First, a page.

8 May 2018

Tensions continue to mount in the Cabinet on the Partnership plan for a Customs Arrangement with the EU

Brexiteers say they told No. 10 this was a line in the sand some weeks ago and only held their fire until the end of the local elections. They are now in full insurgent mode telling the Prime Minister in public what she can do with her Partnership idea.

I mentioned last week how the Foreign Secretary taunted the PM with the idea of a vote at last week’s Cabinet Committee. That, to a senior official, is probably the constitutional equivalent of spitting out your chewing gum onto the Cabinet table blotter.

So what has No, 10’s reaction been like?

There have been moments when the Foreign Secretary has been slapped down in the past. Not today. No 10 sounded like it was very keen to avoid a tussle with the Foreign Secretary on this occasion and that is making Mr Johnson’s like-minded Brexiteers think that the chances of Mrs May pushing the Partnership idea all the way to another Cabinet Committee and a full Cabinet pretty unlikely.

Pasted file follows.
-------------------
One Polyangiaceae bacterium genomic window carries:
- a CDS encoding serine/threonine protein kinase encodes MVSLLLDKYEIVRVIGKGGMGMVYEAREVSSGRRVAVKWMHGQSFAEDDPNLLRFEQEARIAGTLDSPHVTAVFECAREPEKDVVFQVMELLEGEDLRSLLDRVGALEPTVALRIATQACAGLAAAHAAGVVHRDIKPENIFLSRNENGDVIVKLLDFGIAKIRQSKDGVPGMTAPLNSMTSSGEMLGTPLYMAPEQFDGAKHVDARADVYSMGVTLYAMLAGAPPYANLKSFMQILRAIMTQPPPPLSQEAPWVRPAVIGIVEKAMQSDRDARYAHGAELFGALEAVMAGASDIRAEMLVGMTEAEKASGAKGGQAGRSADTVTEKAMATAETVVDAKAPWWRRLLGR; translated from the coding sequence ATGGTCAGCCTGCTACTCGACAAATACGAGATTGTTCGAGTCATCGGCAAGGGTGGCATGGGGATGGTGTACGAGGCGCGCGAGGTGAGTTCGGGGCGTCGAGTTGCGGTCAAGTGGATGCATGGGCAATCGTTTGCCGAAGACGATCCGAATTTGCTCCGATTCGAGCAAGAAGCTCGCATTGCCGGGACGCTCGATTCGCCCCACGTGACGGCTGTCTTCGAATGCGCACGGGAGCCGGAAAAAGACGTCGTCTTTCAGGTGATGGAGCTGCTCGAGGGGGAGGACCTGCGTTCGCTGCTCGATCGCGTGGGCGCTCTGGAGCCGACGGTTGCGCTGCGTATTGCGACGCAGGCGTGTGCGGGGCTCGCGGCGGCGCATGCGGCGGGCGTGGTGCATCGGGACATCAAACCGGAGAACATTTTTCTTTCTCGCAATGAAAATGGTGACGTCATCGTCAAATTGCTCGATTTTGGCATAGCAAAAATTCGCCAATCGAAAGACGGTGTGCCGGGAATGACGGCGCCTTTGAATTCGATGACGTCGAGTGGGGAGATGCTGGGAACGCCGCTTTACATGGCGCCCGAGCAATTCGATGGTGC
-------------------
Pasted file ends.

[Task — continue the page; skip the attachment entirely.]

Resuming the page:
While there is an element of planning to the latest uptick in Brexiteer activity some report it has been spurred on by last week’s local election results. Quite a few Brexiteer Tory MPs have interpreted those results as proof that the Tory core vote is now a Brexit vote. The Party must honour those voters, the logic runs. The European Research Group will be holding another of its regular gatherings later today when this message is expected to be proclaimed again. The meetings, witnesses say, sometimes have the air of a rally more than a parliamentary group meeting.

The ERG and its Cabinet allies are effectively daring the PM to test Parliament’s will in a vote on the Customs Union. The Brexiteers insist they don’t think the government would lose a vote, especially if the PM laid her head on the block for the occasion.

On the subject of last week’s results, here’s a fascinating table that crunches through the numbers from last week’s local elections. They’ve been put together by the political analyst Lewis Baston.

They show the swing in areas where there might be a Con/Lab contest in a General Election. They show a 2014/18 swing to Labour that goes beyond London to some surrounding southern towns. It looks better for the Tories in the Midlands. The picture is mixed in the north of England.

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